My Dad’s a Goldfish – a poem until I get organised

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March has been a bit hectic. I was teaching on a creative writing course the first week and was then organising the launch of my latest book, Castle Douglas Through Time, so there hasn’t been much time to write new Goldfish posts.

I am giving you a poem, which was written some years ago. I remembered it while on the creative writing course when my co-tutor, Margaret Elphinstone, wrote something about not being allowed a bow and arrow because she was a girl. It reminded me of the Goldfish making a bow and arrow for me – he also made me stilts and taught me to walk on them. I was very lucky to have a father who seemed to think being a girl was no barrier to doing or becoming whatever I wanted.

The minister read the poem at the Goldfish’s funeral.

Losing dad
It’s funny how my dad was once
much taller than I;
flower-meadow-1977395_1280shrinking years have brought us closer,
almost level.

Despite his stoop, lines, loss of hair,
he still looks like dad: the man
who gave me names of birds, trees,
stood in our garden pointing out
the Pleiades, Pegasus, Orion’s
three-studded belt;

who helped me gather wild flowers –
red campion, ragged robin, star of Bethlehem –
pressing them between heavy books
for school projects;
who didn’t mind the lawn
littered with obstacles –
clothes horse, kitchen stools –
to his lawnmower’s progress
while my horse and I jumped clear
at White City;
who came to support me on every school sports day;
thought it fine for a girl to climb trees,
never laughed at my dreams,
opened my eyes to the world,
taught me the meaning of friendship and fairness.

But somehow my dad is fading,
empty spaces inside his head though
his voice sounds the same,

as he asks,

for the fiftieth time tonight:
what did you do today?

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36 thoughts on “My Dad’s a Goldfish – a poem until I get organised

    • Thank you. When I suggested it, the Minister was quite firm in saying it was not a good idea but offered to read it himself. He’d had a bad experience when someone broke down utterly while trying to read the eulogy and when he attempted to lead her away she clung to the lectern and wouldn’t budge so he wasn’t keen on relatives reading things at funerals!

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      • Oh dear. When my father died our family was blessed to have a newly ordained Minister, my nephew. As he was growing up, he spent a lot of time with Dad, who also was a Minister. Paul conducted the funeral service. It was extraordinarily beautiful – and made even more so as various family members, mostly grandchildren and great grandchildren, did all the readings (not me, I was not in a fit state)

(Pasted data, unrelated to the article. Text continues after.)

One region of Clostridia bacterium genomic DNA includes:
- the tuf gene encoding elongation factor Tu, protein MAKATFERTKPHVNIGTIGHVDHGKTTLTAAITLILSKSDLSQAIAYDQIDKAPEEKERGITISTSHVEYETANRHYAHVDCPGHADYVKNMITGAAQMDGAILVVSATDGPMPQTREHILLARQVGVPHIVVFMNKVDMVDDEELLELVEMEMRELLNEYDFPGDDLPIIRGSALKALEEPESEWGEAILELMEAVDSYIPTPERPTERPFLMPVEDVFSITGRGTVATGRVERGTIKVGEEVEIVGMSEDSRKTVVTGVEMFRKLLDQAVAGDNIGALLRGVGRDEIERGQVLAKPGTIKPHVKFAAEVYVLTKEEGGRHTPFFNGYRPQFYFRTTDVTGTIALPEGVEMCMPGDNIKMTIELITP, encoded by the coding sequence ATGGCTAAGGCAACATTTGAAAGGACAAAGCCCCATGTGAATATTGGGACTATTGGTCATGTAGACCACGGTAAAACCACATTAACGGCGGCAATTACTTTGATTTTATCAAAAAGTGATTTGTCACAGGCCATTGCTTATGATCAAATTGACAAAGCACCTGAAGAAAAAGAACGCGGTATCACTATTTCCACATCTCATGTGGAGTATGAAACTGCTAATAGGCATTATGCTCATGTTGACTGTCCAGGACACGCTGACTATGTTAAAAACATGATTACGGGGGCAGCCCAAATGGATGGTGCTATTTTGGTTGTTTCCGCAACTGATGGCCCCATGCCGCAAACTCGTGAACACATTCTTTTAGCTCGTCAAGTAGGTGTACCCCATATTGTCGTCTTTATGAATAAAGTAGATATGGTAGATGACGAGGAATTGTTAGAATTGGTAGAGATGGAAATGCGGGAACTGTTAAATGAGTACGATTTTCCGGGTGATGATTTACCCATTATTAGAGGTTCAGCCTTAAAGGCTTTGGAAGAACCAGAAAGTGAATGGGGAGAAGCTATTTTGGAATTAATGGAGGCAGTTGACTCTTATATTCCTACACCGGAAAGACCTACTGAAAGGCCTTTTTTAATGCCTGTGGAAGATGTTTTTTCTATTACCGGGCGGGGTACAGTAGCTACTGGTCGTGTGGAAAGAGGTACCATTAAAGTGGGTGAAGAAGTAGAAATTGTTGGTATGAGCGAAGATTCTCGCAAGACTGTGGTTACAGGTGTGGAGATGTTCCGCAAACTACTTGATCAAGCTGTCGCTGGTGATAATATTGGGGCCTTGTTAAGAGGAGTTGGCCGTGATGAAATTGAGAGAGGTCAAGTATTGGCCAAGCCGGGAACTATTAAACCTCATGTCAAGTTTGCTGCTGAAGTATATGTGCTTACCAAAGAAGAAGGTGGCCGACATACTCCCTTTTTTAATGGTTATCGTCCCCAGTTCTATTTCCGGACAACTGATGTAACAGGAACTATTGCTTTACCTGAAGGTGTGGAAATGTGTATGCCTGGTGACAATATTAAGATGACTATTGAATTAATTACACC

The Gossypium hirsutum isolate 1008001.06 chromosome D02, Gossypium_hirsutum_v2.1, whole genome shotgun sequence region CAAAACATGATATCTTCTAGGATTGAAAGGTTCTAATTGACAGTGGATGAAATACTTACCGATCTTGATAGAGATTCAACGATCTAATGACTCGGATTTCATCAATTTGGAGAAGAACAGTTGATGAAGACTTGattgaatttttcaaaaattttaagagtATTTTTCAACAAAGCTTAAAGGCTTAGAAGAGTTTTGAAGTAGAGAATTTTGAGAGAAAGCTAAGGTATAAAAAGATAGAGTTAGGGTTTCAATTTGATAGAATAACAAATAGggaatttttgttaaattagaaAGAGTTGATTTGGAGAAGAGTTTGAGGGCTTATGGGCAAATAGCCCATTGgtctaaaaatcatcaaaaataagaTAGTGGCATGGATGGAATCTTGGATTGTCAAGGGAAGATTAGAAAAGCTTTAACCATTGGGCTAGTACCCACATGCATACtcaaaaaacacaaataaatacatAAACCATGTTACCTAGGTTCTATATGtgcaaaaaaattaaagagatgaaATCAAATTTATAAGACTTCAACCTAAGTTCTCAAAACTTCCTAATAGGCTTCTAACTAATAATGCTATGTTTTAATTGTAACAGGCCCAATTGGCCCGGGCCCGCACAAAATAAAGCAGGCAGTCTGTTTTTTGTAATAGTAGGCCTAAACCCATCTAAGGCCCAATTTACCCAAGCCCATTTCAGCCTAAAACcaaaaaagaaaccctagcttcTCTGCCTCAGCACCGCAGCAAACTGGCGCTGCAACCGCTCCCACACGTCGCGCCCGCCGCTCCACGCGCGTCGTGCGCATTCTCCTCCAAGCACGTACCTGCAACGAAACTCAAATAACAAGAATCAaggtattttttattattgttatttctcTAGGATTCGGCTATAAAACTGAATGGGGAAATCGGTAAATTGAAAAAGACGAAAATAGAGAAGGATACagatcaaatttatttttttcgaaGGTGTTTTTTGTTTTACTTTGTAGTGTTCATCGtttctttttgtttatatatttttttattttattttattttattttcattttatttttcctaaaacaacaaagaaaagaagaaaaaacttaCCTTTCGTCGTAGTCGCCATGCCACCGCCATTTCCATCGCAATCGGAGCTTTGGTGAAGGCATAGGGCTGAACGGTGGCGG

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  1. A beautiful poem for a beautiful man.
    It’s so strange, Mary, but although we never met your Dad, you are able to make us feel that we did. This must be because you had such a strong bond with him.

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    • Thank you, Hilary. And how wonderful of your father to suggest you become a doctor. When I told our local GP I wanted to be a doctor he suggested I became a nurse instead. His own daughter, however, became a doctor and I’ve often wondered if she’d to fight to be allowed to study medicine.

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  2. Today I have cried- again – for the way my mum was for the last two years of her life -“empty spaces inside his head though
    his voice sounds the same,” And yet the poem brings back good memories too. Despite the way my father was as I grew up, he made me a bow and arrow and stilts as well. Good to think of the better times in childhood. Thank you, Mary.

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    • Oh, Judith, sorry to make you cry. I wrote the poem when dad was still at a fairly early stage of dementia, when the constant repetitions were so irritating and I didn’t really know what was ahead. I’d love to hear him again, asking, ‘what did you do today?’ So often, it was ‘any holidays planned?’

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  3. I read this again tonight. It keeps resonating in my mind and brings back times with my own father when he was the man who could do anything and then became the dependent child. A feeble man who needed us all to be there for him and help him on the journey to his death. It is a powerful poem and must be a central part of your final book.

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